Journalist Ruchi Kumar On The Political Atmosphere Of Afghanistan And Its Gender Dynamics
- IWB Post
- February 13, 2019
A 17-year-long war, the malevolent Taliban waiting to plunder a struggling nation like a vulture watching over a vulnerable rabbit. The struggling nation shielded by the foreign aid from a country with an impulsive president who time and again threatens to pull back all the support. But what happens when foreign aid goes away? What fate does Afghanistan await as it lies suspended in mid-air amidst all this political inconsistency?
The 1970s were probably the last time Afghanistan saw the hope of socio-cultural change. Under Daoud’s administration, the country became hopeful of a revolution towards a better life, financial aid flowed to the country, the country profited from oil and gas revenues, political ideologies were being created at universities where men and women both studied together and women’s rights became a reality.
However, as soon as Daoud got overthrown and killed, things quickly went downhill. Soon enough followed a long period of political inconsistencies, wars, Taliban’s dark shadow, and constant unrest.
Civilians in Afghanistan have seen a state of unrest for decades now. More than anyone else, it is women in Afghanistan who have long endured the brunt of living on a metaphorical ticking bomb. Ever wondered what life’s like in Afghanistan or what it is like to be a woman in the country?
Indian writer, journalist, and humanist Ruchi Kumar has been long exploring these questions through her work on Afghanistan and the social and political dynamics of the region. In a recent Twitter chat with IWB, Ruchi shared with us the intricacies of the Afghan politics, the gender dynamics pertaining to it, and the experience of being a woman journalist in the country.
Here are the excerpts:
On the gender politics in Afghanistan
@indianwomenblog Afghan women are constantly fighting social, political, cultural hurdles, and also western stereotypes of what freedom might mean to them.
On the idea of freedom for Afghan women
@indianwomenblog Apart from the social hurdles, the increasing violence has greatly impacted their pursuit for rights. Their constantly at battle with political/social forces seeking/negotiating control over their freedoms.
@indianwomenblog Afghan women are not only affected by the conflict, but the sustained violence has prevented their growth in several spaces, including in education, health, workforce. Added to this, there has been few opportunities to allow social norms to evolve, within a patriarchal system
@indianwomenblog While it would be too simplistic to say Afghan women have made progress in the last 18 years after the fall of the Taliban, they are fighting very different battle today. #AfghanWomenWillNotGoBack is a very good example of what Afghan women are trying to preserve.
On initiatives led by Afghan women for women’s emancipation in the region
@indianwomenblog There are several initiatives, organically built, led by many inspiring Afghan women that one can support. Unfortunately, there is evidence that a lot of the aid that comes into the country is misused. Institutions and and organisations should chose their local partners wisely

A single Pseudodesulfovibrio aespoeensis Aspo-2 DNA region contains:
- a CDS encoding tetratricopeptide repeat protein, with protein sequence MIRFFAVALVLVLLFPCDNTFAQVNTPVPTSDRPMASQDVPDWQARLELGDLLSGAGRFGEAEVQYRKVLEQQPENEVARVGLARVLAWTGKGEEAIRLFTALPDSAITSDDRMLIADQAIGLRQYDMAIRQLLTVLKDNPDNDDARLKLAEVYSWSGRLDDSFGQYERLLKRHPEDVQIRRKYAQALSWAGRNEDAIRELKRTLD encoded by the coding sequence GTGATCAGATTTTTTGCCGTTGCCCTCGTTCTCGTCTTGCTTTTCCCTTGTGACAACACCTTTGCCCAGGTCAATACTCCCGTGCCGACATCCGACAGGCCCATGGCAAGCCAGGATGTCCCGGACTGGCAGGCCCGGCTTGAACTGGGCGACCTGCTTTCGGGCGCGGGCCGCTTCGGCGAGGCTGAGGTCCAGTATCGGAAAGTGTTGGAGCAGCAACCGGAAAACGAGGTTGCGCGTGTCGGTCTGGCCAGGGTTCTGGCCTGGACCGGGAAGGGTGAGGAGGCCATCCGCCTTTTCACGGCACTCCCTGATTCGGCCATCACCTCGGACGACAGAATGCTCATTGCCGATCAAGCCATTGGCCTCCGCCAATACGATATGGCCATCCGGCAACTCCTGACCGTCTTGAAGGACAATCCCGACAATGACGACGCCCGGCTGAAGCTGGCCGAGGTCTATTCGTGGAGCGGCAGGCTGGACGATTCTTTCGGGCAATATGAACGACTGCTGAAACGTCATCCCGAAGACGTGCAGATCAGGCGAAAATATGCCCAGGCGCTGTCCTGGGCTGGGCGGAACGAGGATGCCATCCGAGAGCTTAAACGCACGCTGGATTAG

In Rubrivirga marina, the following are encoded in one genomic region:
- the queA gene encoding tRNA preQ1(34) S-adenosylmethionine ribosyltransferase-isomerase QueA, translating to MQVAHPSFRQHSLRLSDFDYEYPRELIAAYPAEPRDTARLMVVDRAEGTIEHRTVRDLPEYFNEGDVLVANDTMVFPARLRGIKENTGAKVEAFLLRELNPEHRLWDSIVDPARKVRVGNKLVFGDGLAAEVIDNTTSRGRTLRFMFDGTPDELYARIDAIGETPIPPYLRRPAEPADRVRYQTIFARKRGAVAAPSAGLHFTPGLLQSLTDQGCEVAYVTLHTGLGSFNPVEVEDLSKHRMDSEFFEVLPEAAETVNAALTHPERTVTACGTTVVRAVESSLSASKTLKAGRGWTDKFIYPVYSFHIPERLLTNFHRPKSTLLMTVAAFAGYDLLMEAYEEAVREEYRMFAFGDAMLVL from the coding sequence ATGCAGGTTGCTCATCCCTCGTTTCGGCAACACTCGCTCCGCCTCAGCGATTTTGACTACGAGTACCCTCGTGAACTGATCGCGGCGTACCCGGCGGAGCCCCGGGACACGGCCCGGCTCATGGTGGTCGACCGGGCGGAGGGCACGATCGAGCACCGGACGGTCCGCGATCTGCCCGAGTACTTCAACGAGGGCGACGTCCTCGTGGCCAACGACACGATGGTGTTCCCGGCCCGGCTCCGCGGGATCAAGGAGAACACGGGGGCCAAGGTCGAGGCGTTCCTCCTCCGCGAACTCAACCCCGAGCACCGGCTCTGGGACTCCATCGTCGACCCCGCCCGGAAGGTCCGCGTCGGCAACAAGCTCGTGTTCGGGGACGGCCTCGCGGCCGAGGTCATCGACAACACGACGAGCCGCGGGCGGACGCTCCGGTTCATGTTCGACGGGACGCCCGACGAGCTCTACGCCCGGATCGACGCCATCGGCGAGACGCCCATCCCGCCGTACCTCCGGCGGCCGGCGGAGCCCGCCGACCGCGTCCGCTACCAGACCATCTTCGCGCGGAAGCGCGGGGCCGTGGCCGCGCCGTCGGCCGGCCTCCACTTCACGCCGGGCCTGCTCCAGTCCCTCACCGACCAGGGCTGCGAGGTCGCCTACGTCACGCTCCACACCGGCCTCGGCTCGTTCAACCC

@indianwomenblog Some of my favourite Afghan women’s organisation and inspiring Afghan women, are: @FreeWomenWriter @AWNKabul @NoorjahanAkbar @minasharif @HuriaSamira
@indianwomenblog @FreeWomenWriter @AWNKabul @NoorjahanAkbar @minasharif @HuriaSamira So many more, but I’ll list a couple more: @Laila_Haidari @MotherTrustOrg @ShaharzadAkbar @RADAAKBAR
@indianwomenblog @FreeWomenWriter @AWNKabul @NoorjahanAkbar @minasharif @HuriaSamira @Laila_Haidari @MotherTrustOrg @ShaharzadAkbar @RADAAKBAR Also follow, @FroghWazhma @FawziaKoofi77 @NehanNargis who are at the helm of #AfghanWomenWillNotGoBack demanding representation in the peace talks to safeguard rights.
On the gender dynamics of political journalism in Afghanistan
@indianwomenblog Men don’t have access to the same spaces and perspectives as women do in an Afghan society essentially divesting them of views of half of the population. Also, there are many issues that are best narrated by Afghan women themselves, owing to their depth and familiarity to stories
On the impact of the withdrawal of the US troops from Afghanistan
@indianwomenblog While the Afghan Army has been leading battles against the insurgencies for a while now, they still do need the support of the foreign forces. Many Afghans I spoke to hope that the proposed withdrawal is not immediate or unconditional.
@indianwomenblog The deal hasn’t yet been fleshed out. Currently they are “talks of talks” and the majority hope is that the eventual deal will be struck between the Taliban and the Afghan government, which will include all vulnerable in Afghanistan
@indianwomenblog As it currently stands, it needs women’s voice for it to be legitimate. While the Taliban have assured they would “allow” women to work and study, it is conditional and only if it “doesn’t violate Afghan values
On the challenges faced by her as a woman journalist in Afghanistan
@indianwomenblog It is sometimes harder for me to occupy spaces that are seen traditionally as male-dominant. I also face some amount of harassment for being a single woman, at times from my sources, making the whole effort of pursuing stories very frustrating.
@indianwomenblog What I face isn’t a fraction of what I see Afghans deal with! I love being around so many inspiring, history-making people, doing all these amazing things in the face of tragedy..